Religion is oppressive and omnipresent, and in the oddest variation from our universe, every human being has a 'familiar' called a daemon, an animal-shaped being that is always with them and to which they are tightly bonded.
And I defy anyone with a heart to be able to read Lyra's parting with her darling daemon Pantalaimon at the gates of the Land of the Dead, not knowing if she will ever be able to find him again, without choking up.
When young, one's daemon can shapeshift to a variety of animal shapes, but as one grows older, the daemon settles on one animal form.
Since one's daemon is a physical instantiation of one's soul, these experiments are Nazi-esque in their cruelty.
In the Daemon of the World (341-2), Shelley himself cancelled a metrical reading for one that makes the verse a syllable too short.
But we have to turn to the very late authority of Plutarch (De Iside et Osiride) for an account, confessedly incomplete and expurgated, of what mythology had to tell about the great Egyptian " culture-hero," " daemon," and god.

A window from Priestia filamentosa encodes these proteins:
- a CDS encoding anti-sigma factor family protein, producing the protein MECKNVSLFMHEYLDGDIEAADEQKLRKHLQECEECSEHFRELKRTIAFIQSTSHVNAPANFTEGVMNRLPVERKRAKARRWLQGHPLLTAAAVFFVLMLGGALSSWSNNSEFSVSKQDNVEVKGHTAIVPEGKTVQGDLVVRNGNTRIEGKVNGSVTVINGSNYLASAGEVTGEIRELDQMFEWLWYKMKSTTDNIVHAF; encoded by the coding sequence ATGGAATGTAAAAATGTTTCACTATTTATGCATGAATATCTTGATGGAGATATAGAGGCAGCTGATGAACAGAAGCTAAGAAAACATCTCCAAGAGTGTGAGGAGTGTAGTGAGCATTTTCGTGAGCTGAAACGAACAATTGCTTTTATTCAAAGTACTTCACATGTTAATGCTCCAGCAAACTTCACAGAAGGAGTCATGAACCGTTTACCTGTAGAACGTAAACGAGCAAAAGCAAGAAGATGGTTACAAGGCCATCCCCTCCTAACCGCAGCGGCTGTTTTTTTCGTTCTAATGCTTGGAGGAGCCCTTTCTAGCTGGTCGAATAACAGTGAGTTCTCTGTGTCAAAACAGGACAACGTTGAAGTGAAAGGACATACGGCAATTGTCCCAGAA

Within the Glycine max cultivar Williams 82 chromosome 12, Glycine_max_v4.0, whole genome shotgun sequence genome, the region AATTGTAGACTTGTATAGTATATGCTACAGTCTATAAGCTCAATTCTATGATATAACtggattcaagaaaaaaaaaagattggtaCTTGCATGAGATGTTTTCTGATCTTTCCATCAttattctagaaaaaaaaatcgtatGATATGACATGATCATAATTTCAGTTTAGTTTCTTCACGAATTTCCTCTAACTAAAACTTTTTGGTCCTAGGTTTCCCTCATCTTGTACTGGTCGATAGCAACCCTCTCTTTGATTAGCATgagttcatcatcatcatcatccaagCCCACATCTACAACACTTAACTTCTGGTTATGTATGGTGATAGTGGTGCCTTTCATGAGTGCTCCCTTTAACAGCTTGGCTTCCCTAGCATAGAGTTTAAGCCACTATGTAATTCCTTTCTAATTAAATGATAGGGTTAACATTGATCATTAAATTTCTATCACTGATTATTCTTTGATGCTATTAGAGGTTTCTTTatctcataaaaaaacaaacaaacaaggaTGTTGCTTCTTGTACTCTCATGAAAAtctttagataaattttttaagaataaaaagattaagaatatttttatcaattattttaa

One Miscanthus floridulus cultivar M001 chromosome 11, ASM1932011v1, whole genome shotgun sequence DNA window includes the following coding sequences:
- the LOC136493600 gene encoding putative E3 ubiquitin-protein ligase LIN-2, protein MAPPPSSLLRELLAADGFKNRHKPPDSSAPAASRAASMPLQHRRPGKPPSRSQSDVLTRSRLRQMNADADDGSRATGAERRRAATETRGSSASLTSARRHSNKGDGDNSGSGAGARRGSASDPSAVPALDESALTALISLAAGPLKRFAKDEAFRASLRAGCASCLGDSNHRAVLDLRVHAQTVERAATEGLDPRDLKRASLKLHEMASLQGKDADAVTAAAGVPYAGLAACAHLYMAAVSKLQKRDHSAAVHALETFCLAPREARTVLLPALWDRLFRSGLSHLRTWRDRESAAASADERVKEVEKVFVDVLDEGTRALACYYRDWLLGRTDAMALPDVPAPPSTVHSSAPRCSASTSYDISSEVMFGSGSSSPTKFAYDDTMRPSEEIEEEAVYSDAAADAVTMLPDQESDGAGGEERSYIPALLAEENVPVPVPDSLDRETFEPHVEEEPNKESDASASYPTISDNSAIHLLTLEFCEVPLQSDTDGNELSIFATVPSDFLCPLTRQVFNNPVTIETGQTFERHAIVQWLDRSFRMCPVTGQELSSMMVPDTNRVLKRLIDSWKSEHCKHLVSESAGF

Among the Nayars of Malabar, the family-serpent is capable of almost unlimited powers for good or evil; it is part of the household property, but does not seem to be connected with ancestral cults.'4 In Greece, however, " the dead man became a chthonic daemon, potent for good or evil; his natural symbol as such, often figured on tombs, was the snake."
Viirtheim, De Ajacis Origine, Cultu, Patria (Leiden, 1907), according to whom he and Ajax Oileus, as depicted in epos, were originally one, a Locrian daemon somewhat resembling the giants.